Young children receive a variety of diagnostic radiographs over time. In some cases the exposure to radiation may be unwarranted because the films may yield confusing results, or may also need to be repeated because of poor technical quality. Even when the results are clearly negative, the subsequent treatment may proceed as if the film had been positive because of the child's clinical condition. The cumulative effect of such low-dose radiation on infants and children over time is unknown. The number and types of outpatient radiographs received by a cohort of poor children from a hospital-based continuity clinic during their first 5 years of life were reviewed. Also noted were the reason for obtaining the film, whether it was positive for that reason or another, whether the child had a chronic condition that prompted the use of radiograph, and the child's sex, race, and age when the film was obtained. Of the 218 children, 132 (60.6%) received 349 sets of films in their first 5 years. There was no difference in the number of films by race or sex. Chest and posttrauma bone or joint films accounted for 315 sets of films or 90.3% of the total. Overall, 25.8% of the 267 chest films were positive; this varied by age. Only 15% of the chest films were positive in the first year compared with 29 to 49% in the second through fifth years (p < 0.001). Cough was the respiratory symptom most reliably associated with a positive chest film, both for the cohort (p < 0.0001) and for children in the first year of life (p < 0.01). Of the 132 children who had received a radiograph, 77 (58.3%) had some type of chronic condition, but only 33.5% of their films were directly related to those conditions. Of the children who received films, those with any chronic condition received more films in general (2.99 versus 2.10, p < 0.01) and chest films in particular (2.39 versus 1.44, p < 0.01) than did children without a chronic condition.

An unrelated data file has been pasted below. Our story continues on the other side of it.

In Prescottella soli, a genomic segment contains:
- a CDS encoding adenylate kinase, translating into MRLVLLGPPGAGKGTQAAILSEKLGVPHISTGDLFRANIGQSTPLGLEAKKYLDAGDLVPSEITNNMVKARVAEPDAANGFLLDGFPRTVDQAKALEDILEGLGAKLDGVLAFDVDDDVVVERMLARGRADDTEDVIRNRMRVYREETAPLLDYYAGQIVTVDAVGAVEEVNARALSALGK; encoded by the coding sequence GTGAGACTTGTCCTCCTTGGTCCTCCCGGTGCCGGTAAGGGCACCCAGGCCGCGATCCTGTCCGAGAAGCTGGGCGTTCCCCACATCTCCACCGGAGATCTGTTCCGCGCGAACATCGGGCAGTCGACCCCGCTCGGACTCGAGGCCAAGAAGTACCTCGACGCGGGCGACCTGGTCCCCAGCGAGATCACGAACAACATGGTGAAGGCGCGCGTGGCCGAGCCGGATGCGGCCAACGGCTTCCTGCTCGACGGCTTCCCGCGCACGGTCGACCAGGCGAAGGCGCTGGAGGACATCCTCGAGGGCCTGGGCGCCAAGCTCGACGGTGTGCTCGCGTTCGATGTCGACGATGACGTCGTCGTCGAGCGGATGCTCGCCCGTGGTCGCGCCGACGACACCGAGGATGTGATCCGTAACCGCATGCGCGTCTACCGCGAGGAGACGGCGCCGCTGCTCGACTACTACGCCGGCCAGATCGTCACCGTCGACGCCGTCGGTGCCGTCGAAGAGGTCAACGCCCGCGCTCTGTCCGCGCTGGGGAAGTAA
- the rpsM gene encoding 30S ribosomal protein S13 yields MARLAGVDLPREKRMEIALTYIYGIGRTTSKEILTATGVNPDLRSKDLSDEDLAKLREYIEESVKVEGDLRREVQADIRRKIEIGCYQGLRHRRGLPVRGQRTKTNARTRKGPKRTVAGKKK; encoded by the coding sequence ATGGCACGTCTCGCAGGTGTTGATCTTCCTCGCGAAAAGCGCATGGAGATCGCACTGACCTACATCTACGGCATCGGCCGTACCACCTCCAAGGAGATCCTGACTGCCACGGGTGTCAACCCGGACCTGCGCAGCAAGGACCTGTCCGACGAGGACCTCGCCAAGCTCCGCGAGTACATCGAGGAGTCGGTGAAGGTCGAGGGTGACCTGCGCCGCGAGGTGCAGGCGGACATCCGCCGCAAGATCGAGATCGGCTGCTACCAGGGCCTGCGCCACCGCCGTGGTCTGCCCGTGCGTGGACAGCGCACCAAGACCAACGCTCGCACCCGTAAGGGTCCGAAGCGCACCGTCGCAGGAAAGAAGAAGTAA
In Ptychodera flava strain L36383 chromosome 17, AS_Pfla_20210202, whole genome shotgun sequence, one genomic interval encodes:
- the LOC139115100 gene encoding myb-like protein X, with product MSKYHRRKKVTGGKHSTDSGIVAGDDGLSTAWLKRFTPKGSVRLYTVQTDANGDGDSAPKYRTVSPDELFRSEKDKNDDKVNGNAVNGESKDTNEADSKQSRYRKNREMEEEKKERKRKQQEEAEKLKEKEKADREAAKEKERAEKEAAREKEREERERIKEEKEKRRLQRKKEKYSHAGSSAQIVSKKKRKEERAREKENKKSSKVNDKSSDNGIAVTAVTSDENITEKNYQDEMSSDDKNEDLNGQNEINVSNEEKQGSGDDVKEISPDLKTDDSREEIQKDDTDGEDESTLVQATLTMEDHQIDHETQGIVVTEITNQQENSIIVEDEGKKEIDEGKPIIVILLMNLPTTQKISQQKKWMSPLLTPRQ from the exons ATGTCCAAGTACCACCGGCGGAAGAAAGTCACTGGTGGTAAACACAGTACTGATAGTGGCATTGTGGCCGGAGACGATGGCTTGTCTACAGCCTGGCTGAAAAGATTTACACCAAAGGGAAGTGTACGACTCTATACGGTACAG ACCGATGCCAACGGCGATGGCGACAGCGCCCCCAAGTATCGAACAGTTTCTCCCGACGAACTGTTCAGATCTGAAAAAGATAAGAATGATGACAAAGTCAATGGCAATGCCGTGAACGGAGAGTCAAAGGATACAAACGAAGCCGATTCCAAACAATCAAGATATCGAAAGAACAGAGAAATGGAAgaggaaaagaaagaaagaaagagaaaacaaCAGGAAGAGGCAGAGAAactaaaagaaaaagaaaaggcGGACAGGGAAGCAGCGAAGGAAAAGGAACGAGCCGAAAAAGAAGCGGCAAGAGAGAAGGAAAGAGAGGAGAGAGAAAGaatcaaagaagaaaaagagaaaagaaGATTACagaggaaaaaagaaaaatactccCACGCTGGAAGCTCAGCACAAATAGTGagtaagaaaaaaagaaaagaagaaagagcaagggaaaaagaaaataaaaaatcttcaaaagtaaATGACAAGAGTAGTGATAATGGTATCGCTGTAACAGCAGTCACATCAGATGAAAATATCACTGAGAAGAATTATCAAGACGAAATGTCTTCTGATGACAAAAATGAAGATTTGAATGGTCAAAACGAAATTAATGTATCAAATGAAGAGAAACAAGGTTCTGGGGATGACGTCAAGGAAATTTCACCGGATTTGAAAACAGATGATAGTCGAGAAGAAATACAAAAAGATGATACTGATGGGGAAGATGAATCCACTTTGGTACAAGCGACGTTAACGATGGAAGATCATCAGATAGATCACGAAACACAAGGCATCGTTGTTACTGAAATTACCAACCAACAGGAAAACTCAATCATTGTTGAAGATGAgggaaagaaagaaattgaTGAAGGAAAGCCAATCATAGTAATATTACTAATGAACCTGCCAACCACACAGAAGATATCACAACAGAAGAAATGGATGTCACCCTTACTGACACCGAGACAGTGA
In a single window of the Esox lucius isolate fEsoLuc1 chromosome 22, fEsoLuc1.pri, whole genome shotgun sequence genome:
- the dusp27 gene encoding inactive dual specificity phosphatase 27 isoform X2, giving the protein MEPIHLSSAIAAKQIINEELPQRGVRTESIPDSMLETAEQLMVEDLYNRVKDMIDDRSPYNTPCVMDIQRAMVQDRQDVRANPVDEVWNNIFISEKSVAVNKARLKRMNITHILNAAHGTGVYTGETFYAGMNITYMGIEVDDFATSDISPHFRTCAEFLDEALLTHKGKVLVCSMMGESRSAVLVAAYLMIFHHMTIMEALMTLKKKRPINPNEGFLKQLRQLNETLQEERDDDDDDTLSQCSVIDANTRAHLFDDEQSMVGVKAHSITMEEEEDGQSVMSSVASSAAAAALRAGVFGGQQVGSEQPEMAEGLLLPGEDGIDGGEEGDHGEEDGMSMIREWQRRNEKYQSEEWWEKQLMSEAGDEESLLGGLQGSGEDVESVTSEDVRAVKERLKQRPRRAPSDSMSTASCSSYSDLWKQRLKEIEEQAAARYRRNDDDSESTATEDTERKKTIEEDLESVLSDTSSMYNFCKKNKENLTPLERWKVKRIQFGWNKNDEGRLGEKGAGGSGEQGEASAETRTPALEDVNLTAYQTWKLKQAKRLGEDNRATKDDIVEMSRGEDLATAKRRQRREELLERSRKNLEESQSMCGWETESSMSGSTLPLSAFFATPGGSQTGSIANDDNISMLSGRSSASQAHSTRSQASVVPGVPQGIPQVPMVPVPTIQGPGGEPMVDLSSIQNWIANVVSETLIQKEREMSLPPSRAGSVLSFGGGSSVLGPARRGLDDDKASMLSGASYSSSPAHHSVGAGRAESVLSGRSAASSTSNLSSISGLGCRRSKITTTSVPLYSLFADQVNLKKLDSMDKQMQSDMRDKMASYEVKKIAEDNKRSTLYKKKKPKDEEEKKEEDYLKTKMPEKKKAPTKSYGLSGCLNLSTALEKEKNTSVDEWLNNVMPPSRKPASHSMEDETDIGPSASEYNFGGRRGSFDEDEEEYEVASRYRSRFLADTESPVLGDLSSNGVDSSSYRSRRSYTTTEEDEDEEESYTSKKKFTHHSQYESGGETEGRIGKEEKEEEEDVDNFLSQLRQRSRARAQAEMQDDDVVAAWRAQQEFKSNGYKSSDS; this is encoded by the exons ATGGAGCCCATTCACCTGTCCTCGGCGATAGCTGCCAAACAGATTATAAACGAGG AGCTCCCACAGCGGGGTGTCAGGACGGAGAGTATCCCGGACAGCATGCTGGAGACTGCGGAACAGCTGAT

ASJC Scopus subject areas
- Pediatrics, Perinatology, and Child Health